This is the second page of a discography of Brazilian Soul Music and Funk with reviews of old records and new... For more about this style, see page one.
If you have some favorite albums or artists that you think should be added to this list, feel free to write me and suggest them as well...
Tim Maia - see artist discography
Marku "Selecao De Ouro" (Copacabana)
Inventive funk music that bears a resemblance -- particularly in the vocals -- to soul crooner Tim Maia. Marku, however, had a weirder musical bent, with all sorts of freaky instrumental twists that make his music far more intriguing and consistently listenable. I'm not sure exactly when these tracks were recorded; I'd guess late '70s, early '80s. At any rate, as the Brazilian soul scene goes, this is a pretty interesting record. Worth tracking down.
Marku "72/75" (Copacabana)
This draws on two albums, Underground, from 1972 and 1975's Marku.
Dom Mita "O Som Do Black Rio" (Transmita/Whatmusic, 2001)
A Black Rio revivalist album, this features soul singer and percussionist Dom Mita along with a slew of his old pals, including members of Banda Black Rio and vocalist Carlos Dafe (who guests on one song). The album is dedicated to the late Tim Maia, and is definitely true to his spirit. There's an odd, familiar mix of disco-ish production and legitimately funky rhythms -- this modern disc is well-produced and tightly arranged. It might not be your bag, but if it is, I'm sure you'll be pretty happy with it.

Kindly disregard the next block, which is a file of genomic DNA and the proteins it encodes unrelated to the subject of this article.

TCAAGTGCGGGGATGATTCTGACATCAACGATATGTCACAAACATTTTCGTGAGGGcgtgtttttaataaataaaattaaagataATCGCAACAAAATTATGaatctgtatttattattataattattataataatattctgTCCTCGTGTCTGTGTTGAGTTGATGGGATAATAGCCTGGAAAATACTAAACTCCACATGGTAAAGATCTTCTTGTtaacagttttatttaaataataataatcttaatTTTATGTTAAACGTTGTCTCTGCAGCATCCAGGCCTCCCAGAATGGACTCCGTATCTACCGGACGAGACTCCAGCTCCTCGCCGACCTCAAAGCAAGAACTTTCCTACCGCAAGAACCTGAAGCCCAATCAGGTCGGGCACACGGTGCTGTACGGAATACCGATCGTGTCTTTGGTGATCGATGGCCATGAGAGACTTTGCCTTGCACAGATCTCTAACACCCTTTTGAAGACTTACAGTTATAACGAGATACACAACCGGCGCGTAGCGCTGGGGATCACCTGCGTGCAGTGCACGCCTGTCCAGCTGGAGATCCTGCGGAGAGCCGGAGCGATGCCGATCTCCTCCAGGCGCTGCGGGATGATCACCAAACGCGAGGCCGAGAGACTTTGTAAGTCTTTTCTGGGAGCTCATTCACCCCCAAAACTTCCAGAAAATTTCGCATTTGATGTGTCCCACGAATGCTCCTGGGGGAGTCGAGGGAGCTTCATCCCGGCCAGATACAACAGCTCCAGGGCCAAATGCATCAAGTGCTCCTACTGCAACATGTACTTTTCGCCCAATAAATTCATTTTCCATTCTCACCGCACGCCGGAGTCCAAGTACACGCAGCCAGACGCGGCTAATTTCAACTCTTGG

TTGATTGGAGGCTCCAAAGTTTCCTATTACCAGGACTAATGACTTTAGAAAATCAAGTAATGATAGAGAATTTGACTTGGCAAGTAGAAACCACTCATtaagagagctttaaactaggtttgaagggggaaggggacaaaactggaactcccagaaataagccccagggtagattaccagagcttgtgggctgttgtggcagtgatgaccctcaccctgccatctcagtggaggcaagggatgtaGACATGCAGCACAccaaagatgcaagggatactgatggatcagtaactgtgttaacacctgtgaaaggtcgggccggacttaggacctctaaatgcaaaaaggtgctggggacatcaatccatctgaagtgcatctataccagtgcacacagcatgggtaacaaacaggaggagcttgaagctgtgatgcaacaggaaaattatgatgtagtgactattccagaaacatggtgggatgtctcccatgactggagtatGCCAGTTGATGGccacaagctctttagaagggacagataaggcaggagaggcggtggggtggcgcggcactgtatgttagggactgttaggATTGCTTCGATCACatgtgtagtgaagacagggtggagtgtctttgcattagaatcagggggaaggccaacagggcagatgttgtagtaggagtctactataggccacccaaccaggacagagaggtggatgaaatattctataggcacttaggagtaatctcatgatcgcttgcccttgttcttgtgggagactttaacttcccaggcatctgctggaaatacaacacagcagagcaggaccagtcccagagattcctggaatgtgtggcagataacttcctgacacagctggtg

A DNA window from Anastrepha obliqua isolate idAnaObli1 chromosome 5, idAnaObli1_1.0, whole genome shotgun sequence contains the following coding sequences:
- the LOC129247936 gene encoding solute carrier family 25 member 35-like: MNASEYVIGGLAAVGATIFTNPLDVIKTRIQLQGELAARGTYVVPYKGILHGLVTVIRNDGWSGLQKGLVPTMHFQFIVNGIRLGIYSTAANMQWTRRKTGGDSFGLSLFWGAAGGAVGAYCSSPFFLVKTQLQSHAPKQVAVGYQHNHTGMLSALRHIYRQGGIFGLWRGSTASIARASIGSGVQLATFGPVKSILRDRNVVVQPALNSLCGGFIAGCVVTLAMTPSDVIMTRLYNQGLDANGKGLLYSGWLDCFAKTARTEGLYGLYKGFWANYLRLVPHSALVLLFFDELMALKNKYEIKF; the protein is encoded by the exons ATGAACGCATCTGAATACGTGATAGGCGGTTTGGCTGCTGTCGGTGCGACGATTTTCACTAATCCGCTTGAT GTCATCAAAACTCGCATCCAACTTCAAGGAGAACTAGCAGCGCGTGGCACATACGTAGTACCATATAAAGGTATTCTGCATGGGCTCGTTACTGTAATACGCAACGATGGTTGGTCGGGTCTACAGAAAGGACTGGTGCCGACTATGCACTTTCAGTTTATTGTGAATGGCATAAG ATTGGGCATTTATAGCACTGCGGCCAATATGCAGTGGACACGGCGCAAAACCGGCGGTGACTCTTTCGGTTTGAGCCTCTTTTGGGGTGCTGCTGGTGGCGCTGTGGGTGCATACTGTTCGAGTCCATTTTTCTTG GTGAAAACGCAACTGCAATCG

Nacao Zumbi "Radio S.Amb.A" (YBrazil?, 2000)
One of Brazil's premiere rock bands, these guys are Chico Science's backup crew, and also crank out their own albums with some regularity. It's a cool-toned mix of samba, funk, hard rock, ska/reggae, and hip-hop -- more Beastie Boys than Chili Peppers. It's not really my cup of tea, but these guys are pretty solid and much more accomplished than most of their contemporaries. Definitely worth checking out if contemporary Brazilian pop appeals to you.
Quinteto Ternura "Quinteto Ternura" (RCA, 1974)
The vitality these ex-Jovem Guarda teens showed earlier in their career is sadly absent on this, their final album. Despite the Jackson Five-style outfits worn on the cover, this is calculatedly light, perky, breezy pop, following in the path of bands such as The Association or Terry Jacks, rather than the soul or psychedelic music they dabbled in earlier. The most striking track is the Joni Mitchell-styled "Consegui Concluir"; they also cover Caetano Veloso's "Baby," but in as bland a fashion as possible. Disappointing. (See Trio Ternura, below.)